Opponents of the proposed Callowhill Reading Viaduct Neighborhood Improvement District had until Sunday to submit letters of opposition to the additional property assessment. The Daily News reports that the NID opponents believe they have submitted enough letters of opposition to stop the NID. But others are hopeful. Gary Reuben, a pro-NID property owner, told the Daily News “Nobody wants to pay additional taxes, but this is a tax where we can determine how to allocate the funds raised by the tax as we see fit.”
Despite controversy about height and density, and legislative zoning changes, the Chestnut Hill Community Association voted to support a mixed-use development proposal for the former Magarity Ford site on Germantown Ave. Amy Z. Quinn reports for PlanPhilly/NewsWorks, that the vote was contingent on a community development agreement with the developers. More than that, neighbors believe that because the developer lives and works in Chestnut Hill, he’ll do right by them.
At Tuesday’s meeting the Planning Commission backed requested zoning changes to enable the mixed-use development at 8200 Germantown Avenue and those proposed by Toll Brothers for a development at 2400 South Street, reports PlanPhilly’s Kellie Patrick Gates. Toll Brothers will be continuing its Naval Square build-out, developing of 68 townhouses and 59 condos at 2400 South Street. South of South Neighborhood Association thought that although Toll’s proposal had improved, there should be commercial space at 24th and South.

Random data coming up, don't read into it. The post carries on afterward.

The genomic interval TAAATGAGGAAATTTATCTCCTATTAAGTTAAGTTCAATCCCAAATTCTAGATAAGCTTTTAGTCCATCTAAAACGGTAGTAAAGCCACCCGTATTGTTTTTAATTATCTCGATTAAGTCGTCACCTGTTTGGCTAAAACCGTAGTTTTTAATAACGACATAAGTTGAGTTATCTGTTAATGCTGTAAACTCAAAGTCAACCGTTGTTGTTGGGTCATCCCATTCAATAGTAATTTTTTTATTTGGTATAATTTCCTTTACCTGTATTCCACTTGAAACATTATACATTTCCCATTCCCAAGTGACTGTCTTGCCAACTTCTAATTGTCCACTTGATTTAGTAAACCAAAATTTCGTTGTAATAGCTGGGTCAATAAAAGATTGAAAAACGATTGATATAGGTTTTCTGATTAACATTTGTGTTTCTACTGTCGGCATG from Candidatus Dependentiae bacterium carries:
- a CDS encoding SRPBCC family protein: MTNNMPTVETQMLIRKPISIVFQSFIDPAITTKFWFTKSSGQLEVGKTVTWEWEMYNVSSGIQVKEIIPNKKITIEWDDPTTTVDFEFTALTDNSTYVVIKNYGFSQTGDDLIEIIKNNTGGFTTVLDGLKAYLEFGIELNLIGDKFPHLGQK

Philly is getting $10 million in federal stimulus money to install extended green light traffic signals to keep SEPTA busses and trolleys moving through intersections. Anthony Campisi reports that grant is $6 million shy of the amount requested, but that SEPTA, PennDOT and the city also intend to help fund the project.
The Buzz is Eyes on the Street’s morning news digest.